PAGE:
But when you think about our coach and his future, remember that his success is still more than what many other clubs can relate to. I am not one to tell him when his time should be up, and I am not one to defend his job, I am here to merely say that teams like Napoli, Lazio, Lyon, Marseille, Valencia, Schalke, Bayer 04, and more do not nearly display the overreaction of our fans. I would argue that those teams may be better currently, but they have not seen much success apart from Lazio’s cup win.

These clubs have expectations that are practical and realistic. We should always expect 3 points, but we should still understand that no matter the coach it will not always happen. Outside of Tuchel, I am not sure of a lot of managers we could approach. Additionally, there is no guarantee the club improves with a new coach or having Bould as a replacement.

I draw similarities to the University of Texas [American] Football team, which was led by coach Mack Brown. Brown led the team to a national championship, establishing himself a legend in Austin, and reached eternal fame for Longhorn fans. But after years of decline in the program, the end of his career was staggeringly bad. Brown eventually stepped down with his program in ruins.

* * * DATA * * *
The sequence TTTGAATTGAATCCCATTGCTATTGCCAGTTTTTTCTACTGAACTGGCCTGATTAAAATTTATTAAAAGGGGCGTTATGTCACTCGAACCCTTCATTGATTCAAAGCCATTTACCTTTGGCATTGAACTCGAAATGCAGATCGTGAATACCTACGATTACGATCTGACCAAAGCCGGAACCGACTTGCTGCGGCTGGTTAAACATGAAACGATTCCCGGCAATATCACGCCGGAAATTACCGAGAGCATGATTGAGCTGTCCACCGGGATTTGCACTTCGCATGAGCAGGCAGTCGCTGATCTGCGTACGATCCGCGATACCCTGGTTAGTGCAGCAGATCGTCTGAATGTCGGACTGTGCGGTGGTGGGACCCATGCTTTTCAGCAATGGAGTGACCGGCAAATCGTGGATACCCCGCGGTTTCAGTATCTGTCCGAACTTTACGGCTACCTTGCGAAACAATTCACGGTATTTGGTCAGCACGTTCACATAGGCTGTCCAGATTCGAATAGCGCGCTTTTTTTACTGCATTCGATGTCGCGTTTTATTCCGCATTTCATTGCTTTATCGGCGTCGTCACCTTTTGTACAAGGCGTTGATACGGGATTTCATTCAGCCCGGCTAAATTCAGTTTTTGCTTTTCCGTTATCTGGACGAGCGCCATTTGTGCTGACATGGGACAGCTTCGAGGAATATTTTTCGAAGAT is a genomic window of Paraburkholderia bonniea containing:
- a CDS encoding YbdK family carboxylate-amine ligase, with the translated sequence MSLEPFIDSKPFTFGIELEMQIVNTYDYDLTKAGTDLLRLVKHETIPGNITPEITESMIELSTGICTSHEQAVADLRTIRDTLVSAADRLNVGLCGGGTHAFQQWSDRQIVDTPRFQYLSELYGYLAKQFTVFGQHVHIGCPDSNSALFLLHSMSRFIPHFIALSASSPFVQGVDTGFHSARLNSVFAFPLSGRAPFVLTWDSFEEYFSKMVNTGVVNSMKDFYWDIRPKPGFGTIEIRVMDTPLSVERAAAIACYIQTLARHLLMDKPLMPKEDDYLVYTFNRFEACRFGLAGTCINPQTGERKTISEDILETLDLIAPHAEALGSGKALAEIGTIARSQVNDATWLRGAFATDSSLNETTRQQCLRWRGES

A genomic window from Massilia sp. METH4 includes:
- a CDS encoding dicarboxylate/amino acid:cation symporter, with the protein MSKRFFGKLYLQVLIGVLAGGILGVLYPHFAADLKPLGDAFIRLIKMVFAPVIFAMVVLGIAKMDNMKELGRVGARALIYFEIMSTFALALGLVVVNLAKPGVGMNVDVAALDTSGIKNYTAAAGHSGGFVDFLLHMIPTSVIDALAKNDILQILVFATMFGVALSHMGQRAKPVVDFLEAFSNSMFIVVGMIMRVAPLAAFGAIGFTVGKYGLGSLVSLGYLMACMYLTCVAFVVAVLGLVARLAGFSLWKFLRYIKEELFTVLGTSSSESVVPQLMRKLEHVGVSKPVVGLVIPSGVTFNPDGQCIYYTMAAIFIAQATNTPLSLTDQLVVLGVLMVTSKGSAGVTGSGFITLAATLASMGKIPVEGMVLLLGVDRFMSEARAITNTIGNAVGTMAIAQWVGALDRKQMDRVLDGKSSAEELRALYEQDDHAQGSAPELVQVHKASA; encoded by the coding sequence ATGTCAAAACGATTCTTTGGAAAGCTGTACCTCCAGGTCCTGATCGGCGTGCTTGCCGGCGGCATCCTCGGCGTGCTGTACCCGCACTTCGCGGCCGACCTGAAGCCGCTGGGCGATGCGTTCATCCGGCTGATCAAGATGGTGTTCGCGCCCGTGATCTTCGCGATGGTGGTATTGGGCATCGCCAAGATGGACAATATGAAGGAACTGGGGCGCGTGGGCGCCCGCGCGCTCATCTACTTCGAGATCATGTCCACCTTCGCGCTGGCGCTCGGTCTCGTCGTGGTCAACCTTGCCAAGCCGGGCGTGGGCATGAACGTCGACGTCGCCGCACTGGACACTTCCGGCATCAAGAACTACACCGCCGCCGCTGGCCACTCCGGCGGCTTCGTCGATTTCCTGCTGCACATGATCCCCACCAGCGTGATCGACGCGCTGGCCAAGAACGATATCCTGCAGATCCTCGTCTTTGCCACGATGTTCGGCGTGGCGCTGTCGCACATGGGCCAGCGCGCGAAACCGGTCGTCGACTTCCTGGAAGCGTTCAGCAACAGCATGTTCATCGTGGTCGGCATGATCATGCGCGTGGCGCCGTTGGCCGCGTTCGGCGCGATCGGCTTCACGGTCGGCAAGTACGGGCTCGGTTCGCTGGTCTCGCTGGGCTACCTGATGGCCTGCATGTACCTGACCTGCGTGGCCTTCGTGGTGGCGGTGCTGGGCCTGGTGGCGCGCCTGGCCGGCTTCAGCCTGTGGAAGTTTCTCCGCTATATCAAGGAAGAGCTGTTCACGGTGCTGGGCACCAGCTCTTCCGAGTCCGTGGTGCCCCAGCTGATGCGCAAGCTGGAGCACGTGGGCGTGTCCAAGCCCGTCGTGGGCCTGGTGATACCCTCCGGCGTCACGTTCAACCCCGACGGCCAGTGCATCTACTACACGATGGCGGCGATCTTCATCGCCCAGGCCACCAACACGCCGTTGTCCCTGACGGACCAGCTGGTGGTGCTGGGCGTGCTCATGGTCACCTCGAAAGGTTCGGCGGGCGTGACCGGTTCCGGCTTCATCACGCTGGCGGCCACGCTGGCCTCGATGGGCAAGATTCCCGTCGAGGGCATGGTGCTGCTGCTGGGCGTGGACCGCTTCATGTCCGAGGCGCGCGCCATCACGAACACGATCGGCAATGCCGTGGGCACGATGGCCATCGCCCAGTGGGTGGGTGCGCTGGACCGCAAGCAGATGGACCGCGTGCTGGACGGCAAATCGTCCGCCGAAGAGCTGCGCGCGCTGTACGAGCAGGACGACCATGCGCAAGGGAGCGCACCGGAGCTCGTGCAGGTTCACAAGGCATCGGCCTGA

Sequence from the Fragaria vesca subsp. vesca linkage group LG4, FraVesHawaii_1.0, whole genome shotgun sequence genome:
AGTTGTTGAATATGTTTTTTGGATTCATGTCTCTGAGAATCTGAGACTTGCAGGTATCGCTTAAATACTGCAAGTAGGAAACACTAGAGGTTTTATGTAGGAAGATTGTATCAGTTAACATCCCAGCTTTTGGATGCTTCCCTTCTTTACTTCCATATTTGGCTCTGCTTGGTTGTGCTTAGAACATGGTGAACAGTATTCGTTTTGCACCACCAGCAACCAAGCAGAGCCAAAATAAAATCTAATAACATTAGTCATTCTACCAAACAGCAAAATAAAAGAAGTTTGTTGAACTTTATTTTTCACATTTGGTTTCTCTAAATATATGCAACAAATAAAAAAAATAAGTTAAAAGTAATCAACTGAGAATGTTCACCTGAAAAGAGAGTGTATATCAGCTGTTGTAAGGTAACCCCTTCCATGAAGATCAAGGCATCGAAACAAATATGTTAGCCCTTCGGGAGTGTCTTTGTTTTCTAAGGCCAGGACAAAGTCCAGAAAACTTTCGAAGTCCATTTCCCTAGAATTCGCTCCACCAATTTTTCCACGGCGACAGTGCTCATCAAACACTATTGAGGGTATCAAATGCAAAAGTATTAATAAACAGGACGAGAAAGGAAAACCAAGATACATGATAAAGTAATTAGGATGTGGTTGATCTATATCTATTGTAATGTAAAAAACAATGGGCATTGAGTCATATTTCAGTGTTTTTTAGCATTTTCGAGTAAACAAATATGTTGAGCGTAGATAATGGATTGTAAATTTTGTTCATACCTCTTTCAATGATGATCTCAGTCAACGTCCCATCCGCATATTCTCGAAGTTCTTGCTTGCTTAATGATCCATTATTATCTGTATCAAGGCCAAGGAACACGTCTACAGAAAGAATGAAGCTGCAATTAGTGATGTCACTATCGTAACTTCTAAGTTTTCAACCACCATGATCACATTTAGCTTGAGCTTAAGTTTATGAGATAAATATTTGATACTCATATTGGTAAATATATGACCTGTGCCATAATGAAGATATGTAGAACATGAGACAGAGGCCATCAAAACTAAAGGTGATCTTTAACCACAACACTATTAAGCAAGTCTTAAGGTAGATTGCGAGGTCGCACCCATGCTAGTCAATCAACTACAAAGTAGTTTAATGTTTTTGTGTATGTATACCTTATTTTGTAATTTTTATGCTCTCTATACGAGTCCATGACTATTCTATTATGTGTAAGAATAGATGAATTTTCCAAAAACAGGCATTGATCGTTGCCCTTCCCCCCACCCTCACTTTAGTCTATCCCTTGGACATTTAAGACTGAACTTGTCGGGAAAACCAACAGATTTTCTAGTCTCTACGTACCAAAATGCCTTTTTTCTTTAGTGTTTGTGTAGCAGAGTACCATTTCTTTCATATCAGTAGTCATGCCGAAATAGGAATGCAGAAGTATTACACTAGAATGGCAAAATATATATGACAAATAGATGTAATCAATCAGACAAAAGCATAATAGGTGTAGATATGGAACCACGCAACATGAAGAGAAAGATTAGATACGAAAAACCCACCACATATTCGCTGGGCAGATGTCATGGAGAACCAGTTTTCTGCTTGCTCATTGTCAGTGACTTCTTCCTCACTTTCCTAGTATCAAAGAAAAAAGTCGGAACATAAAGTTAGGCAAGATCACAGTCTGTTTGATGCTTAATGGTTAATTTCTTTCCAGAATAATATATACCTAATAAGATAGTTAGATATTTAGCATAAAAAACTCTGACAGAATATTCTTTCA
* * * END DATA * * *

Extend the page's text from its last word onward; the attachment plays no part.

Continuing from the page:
UT let Brown choose when to go because of what he had accomplished, and as a result they have been rebuilding for years. But the team is now back on track, they are a program with too rich of a history to fall. Their fans and program supported them through hardships and are about to see a return. Maybe it won't be this year or next, but it is coming.

This is where I see the connection to Arsenal. Let's say this season goes terribly, that we finish again below 5th place (or worse…). Will you stop watching? Will you find another team? Or will you stand up and say that when the going gets tough, the tough get going?

I am tired of the club’s current state. I want to make that clear. But I try and remember that Arsenal should be something you have to bring happiness and freedom. If you are too emotionally invested then you need to get a nice big glass of context. Try and remember the fate of Blackpool, Bolton, Leeds and remember it could be much worse.

I am just as upset as most of you, but at the end of the day: Victoria Concordia Crescit.